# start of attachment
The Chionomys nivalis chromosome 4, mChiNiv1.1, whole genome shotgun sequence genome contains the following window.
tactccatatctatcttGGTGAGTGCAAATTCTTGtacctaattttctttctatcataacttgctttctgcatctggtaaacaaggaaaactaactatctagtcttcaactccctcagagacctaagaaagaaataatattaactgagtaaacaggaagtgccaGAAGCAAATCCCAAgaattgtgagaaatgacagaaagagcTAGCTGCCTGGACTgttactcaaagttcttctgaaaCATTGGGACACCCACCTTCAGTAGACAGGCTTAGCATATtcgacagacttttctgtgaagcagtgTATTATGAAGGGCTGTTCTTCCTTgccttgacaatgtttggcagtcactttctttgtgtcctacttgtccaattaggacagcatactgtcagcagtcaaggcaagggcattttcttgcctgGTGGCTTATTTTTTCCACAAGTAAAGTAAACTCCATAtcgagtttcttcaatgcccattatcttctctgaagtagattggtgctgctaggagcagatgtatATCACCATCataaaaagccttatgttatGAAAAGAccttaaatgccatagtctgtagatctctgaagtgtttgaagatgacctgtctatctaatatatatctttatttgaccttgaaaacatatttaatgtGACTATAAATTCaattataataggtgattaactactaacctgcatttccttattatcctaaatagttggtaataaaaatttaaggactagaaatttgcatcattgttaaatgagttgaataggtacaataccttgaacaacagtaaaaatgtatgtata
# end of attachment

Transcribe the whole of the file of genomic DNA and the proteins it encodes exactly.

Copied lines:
The Chionomys nivalis chromosome 4, mChiNiv1.1, whole genome shotgun sequence genome contains the following window.
tactccatatctatcttGGTGAGTGCAAATTCTTGtacctaattttctttctatcataacttgctttctgcatctggtaaacaaggaaaactaactatctagtcttcaactccctcagagacctaagaaagaaataatattaactgagtaaacaggaagtgccaGAAGCAAATCCCAAgaattgtgagaaatgacagaaagagcTAGCTGCCTGGACTgttactcaaagttcttctgaaaCATTGGGACACCCACCTTCAGTAGACAGGCTTAGCATATtcgacagacttttctgtgaagcagtgTATTATGAAGGGCTGTTCTTCCTTgccttgacaatgtttggcagtcactttctttgtgtcctacttgtccaattaggacagcatactgtcagcagtcaaggcaagggcattttcttgcctgGTGGCTTATTTTTTCCACAAGTAAAGTAAACTCCATAtcgagtttcttcaatgcccattatcttctctgaagtagattggtgctgctaggagcagatgtatATCACCATCataaaaagccttatgttatGAAAAGAccttaaatgccatagtctgtagatctctgaagtgtttgaagatgacctgtctatctaatatatatctttatttgaccttgaaaacatatttaatgtGACTATAAATTCaattataataggtgattaactactaacctgcatttccttattatcctaaatagttggtaataaaaatttaaggactagaaatttgcatcattgttaaatgagttgaataggtacaataccttgaacaacagtaaaaatgtatgtata